Unfortunately, there seems to be still great confusion about the “official” RPM. Although I’m strongly biased, let me tell you my personal point of view…
History: The First 10 Years
RPM originally was the Red Hat Package Manager, as it was invented in 1996/1997 by the Red Hat employees Eric Troan and Marc Ewing. The Red Hat employee Jeff Johnson in 1998 joined this RPM developer team and for over 10 years was the primary RPM developer as Eric Troan and Marc Ewing already very early focused on other projects. RPM since its earliest days in 1996 stayed in a CVS repository, which until 2007 was located on the public server cvs.rpm.org. Even after Jeff Johnson already left Red Hat in 2005 (at the time of RPM 4.4.2) he continued to maintain RPM on cvs.rpm.org in his freetime as RPM already evolved into a Open Source style project, was licensed under the LGPL and since a few years even was officially Red Hat independently named just RPM Package Manager (RPM).
Until spring 2007, Jeff Johnson this way actively released RPM 4 versions up to version 4.4.9 from the original cvs.rpm.org code base while Red Hat previously forked the code base (as of RPM 4.4.2) into a new Mercurial repository hg.rpm.org but stopped any activate development on it for a longer time. Hence there was great confusion about the status quo and the future of RPM, as on one side we had Red Hat with the practically dead www.rpm.org (website) and hg.rpm.org (repository) and on the other side there was Jeff Johnson with the still actively maintained RPM on wraptastic.org (website) and cvs.rpm.org (repository).
Relaunch in 2007
In spring 2007 our OpenPKG GmbH decided to upgrade OpenPKG from the ancient RPM 4.2.1 to a newer version. We immediately got also faced with the confusing situation and had to decide what RPM streamline we want to follow. As we believe in strong code and not politics, we decided to use Jeff Johnson’s code base. It simply was the better one and it was pretty clear that nobody really knows the rather complex RPM better than its long-term developer Jeff Johnson.
Unfortunately, Jeff’s infrastructure was rather weak and the visibility of his RPM was mostly zero outside the usual RPM expert community. This was an obviously too uncertain and weak terrain — onto which we especially not wanted to just base the next version of OpenPKG upon. Hence we decided that in order to use Jeff Johnson’s RPM we first had to support him with a completely new and stronger infrastructure. While we prepared this relaunch from the infrastructure side (where we even migrated the original cvs.rpm.org code base), Jeff Johnson and a larger team of long-term RPM hackers around him proposed a new RPM roadmap towards the next version: the idea of RPM 5 was born and its roadmap later was publically announced once the new infrastructure was in place under rpm5.org.
Then, over a timerange of about 7 months, really a lot of efforts where put into the development of RPM 5, by both Jeff Johnson, the OpenPKG GmbH and all the other long-term hackers in the existing RPM community. For instance, I completely revamped the RPM build environment to make it maximum portable, Jeff integrated XAR format support into RPM, and all people together fixed hundreds of small bugs and unclean areas, etc.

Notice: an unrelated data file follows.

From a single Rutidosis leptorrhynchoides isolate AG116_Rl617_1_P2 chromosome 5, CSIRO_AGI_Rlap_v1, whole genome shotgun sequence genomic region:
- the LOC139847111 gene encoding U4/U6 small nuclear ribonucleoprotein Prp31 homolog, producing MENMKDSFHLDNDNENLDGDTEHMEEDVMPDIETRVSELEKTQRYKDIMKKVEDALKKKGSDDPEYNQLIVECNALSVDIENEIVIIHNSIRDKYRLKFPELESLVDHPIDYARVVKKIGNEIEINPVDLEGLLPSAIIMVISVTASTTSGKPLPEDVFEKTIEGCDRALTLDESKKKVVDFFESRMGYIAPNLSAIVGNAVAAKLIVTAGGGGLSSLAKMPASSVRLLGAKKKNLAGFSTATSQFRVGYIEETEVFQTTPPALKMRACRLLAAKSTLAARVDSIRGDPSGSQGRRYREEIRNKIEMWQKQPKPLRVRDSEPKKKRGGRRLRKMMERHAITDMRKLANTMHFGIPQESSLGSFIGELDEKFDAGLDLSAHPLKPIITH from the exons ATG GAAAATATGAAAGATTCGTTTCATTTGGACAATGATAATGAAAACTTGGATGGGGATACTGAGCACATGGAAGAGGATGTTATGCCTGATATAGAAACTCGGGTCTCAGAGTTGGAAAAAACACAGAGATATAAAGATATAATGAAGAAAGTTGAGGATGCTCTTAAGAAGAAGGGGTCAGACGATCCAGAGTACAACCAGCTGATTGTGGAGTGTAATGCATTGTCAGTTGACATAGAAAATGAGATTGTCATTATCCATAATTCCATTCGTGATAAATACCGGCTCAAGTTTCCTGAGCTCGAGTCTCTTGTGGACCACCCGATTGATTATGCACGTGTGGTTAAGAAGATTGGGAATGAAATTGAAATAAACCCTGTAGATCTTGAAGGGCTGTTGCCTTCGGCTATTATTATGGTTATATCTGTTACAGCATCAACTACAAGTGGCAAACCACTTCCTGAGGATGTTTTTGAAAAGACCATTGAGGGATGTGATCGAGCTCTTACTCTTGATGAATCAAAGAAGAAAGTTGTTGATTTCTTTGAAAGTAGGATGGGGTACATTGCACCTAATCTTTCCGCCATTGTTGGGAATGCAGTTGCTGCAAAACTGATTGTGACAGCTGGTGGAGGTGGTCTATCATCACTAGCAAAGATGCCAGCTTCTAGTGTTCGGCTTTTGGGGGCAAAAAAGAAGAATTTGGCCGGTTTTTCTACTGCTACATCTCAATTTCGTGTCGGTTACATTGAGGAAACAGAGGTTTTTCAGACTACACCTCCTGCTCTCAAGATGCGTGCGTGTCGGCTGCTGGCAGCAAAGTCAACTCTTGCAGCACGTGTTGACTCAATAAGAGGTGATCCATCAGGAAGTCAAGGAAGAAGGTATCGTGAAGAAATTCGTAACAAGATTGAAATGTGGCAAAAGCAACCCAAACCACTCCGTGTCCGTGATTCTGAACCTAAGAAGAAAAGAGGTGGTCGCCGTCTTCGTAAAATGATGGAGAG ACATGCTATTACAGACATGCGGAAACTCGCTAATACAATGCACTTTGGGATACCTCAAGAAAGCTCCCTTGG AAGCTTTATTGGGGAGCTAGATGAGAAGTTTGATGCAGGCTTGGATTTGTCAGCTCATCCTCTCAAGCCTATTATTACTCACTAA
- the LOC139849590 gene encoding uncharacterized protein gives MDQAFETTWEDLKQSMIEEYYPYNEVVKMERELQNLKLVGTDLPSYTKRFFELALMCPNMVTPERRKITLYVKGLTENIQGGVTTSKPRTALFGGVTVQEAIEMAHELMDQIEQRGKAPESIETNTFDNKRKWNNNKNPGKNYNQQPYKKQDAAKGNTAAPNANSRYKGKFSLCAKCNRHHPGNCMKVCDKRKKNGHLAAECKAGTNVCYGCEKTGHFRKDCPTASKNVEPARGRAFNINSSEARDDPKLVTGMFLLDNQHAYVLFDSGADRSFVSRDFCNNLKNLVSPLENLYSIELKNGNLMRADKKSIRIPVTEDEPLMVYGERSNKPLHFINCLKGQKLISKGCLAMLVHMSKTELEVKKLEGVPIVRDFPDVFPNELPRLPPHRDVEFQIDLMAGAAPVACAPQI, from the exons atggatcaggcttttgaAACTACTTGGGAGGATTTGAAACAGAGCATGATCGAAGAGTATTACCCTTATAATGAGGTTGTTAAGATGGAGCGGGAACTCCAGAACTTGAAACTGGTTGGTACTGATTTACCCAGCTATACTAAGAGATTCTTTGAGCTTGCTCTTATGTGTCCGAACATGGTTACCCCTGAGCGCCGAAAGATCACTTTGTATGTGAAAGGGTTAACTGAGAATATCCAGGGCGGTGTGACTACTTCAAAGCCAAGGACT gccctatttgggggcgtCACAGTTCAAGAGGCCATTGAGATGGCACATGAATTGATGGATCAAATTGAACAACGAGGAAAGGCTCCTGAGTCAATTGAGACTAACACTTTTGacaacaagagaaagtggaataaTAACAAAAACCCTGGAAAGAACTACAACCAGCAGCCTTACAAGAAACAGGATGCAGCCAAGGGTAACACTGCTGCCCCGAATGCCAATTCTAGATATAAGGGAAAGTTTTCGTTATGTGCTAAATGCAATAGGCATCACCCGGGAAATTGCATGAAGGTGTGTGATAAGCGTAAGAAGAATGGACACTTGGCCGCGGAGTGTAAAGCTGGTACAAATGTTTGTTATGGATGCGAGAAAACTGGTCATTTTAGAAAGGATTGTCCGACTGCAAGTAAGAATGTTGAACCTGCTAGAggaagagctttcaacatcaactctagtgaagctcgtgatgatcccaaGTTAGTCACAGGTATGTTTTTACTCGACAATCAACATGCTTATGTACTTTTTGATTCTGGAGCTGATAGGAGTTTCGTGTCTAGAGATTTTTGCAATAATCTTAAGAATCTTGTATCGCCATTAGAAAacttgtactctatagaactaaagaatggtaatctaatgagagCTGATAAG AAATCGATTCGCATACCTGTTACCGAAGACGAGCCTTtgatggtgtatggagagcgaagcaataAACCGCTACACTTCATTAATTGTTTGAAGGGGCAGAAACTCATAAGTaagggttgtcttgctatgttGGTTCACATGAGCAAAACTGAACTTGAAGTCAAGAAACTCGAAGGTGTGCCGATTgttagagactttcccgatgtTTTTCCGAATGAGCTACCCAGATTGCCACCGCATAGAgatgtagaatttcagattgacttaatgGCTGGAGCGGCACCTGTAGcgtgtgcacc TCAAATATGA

Finally, rpm5.org was able to officially release RPM 5.0.0 just a few days ago. And our OpenPKG in 2008 is finally also in the process of upgrading to this brand-new RPM. We are very happy about the progress and results at rpm5.org
This new RPM 5 IMHO is really the best RPM which ever existed in the last decade as it is the first really portable and vendor-neutral RPM. It also comes out of the original code base, but at the same time this code base was dramatically cleaned up and further improved over the last 7 months.
The “official” RPM Brand
Now just remains the question of many people about which RPM is the “official” one, the “real” one, etc. Well, from my totally biased personal perspective I think it is the new RPM 5 from rpm5.org for the following simple reasons:
- RPM 5 from rpm5.org uses the original code base and still drives the original RPM CVS repository — after the infrastructure relocation it just now lives on rpm5.org instead of cvs.rpm.org.
- RPM 5 from rpm5.org is still developed by the original long-term RPM developer Jeff Johnson and the larger team of long-term RPM hackers around him. There was also not even a single gap of the code base maintainance for over 10 years now.
- RPM 5 provides the larger set of new features and especially addresses the larger scope through its portable cross-platform cross-vendor approach. This way RPM 5 is the more open and future-proof direction.
So, although I personally do not care about this subtle fact very much, if people think it is important to decide who has the “official” RPM, in my opinion those people should decide on their own, but at least keep in mind that code in the Open Source software field usually belongs to those who really care about and improve it in the long-term…
Future of RPM
Nevertheless, I personally really would like to see the two RPM camps to unite as there is no good reason to confuse the community in the long-term. Hence I personally strongly suggest that Red Hat officially lets their few RPM developing employees to join the larger rpm5.org development team. The new rpm5.org infrastructure even could additionally host their older RPM 4.4.2 derived code base if this is wished or even be required. rpm5.org is fully open for them to join at any time…